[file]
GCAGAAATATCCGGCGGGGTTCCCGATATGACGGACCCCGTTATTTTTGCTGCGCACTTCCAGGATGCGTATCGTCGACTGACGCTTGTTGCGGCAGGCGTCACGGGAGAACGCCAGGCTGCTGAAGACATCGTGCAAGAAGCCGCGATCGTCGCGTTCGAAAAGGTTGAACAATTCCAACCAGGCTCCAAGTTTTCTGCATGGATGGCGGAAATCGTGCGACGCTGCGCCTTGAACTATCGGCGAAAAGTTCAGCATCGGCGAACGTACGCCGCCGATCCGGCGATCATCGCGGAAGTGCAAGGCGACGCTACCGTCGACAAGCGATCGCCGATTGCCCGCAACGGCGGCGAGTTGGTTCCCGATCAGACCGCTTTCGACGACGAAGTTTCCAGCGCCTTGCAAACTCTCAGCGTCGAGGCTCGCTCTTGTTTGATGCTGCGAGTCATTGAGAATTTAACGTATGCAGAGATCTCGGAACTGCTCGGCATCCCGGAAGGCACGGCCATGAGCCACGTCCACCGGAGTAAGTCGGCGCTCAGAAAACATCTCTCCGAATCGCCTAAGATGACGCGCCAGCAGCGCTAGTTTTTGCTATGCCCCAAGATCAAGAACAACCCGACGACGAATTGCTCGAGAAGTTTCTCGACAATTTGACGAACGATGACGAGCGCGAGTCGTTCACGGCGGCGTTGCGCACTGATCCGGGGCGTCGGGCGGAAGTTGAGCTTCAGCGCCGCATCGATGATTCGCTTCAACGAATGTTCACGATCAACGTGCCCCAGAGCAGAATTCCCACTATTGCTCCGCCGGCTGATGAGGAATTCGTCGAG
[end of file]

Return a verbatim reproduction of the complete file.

GCAGAAATATCCGGCGGGGTTCCCGATATGACGGACCCCGTTATTTTTGCTGCGCACTTCCAGGATGCGTATCGTCGACTGACGCTTGTTGCGGCAGGCGTCACGGGAGAACGCCAGGCTGCTGAAGACATCGTGCAAGAAGCCGCGATCGTCGCGTTCGAAAAGGTTGAACAATTCCAACCAGGCTCCAAGTTTTCTGCATGGATGGCGGAAATCGTGCGACGCTGCGCCTTGAACTATCGGCGAAAAGTTCAGCATCGGCGAACGTACGCCGCCGATCCGGCGATCATCGCGGAAGTGCAAGGCGACGCTACCGTCGACAAGCGATCGCCGATTGCCCGCAACGGCGGCGAGTTGGTTCCCGATCAGACCGCTTTCGACGACGAAGTTTCCAGCGCCTTGCAAACTCTCAGCGTCGAGGCTCGCTCTTGTTTGATGCTGCGAGTCATTGAGAATTTAACGTATGCAGAGATCTCGGAACTGCTCGGCATCCCGGAAGGCACGGCCATGAGCCACGTCCACCGGAGTAAGTCGGCGCTCAGAAAACATCTCTCCGAATCGCCTAAGATGACGCGCCAGCAGCGCTAGTTTTTGCTATGCCCCAAGATCAAGAACAACCCGACGACGAATTGCTCGAGAAGTTTCTCGACAATTTGACGAACGATGACGAGCGCGAGTCGTTCACGGCGGCGTTGCGCACTGATCCGGGGCGTCGGGCGGAAGTTGAGCTTCAGCGCCGCATCGATGATTCGCTTCAACGAATGTTCACGATCAACGTGCCCCAGAGCAGAATTCCCACTATTGCTCCGCCGGCTGATGAGGAATTCGTCGAG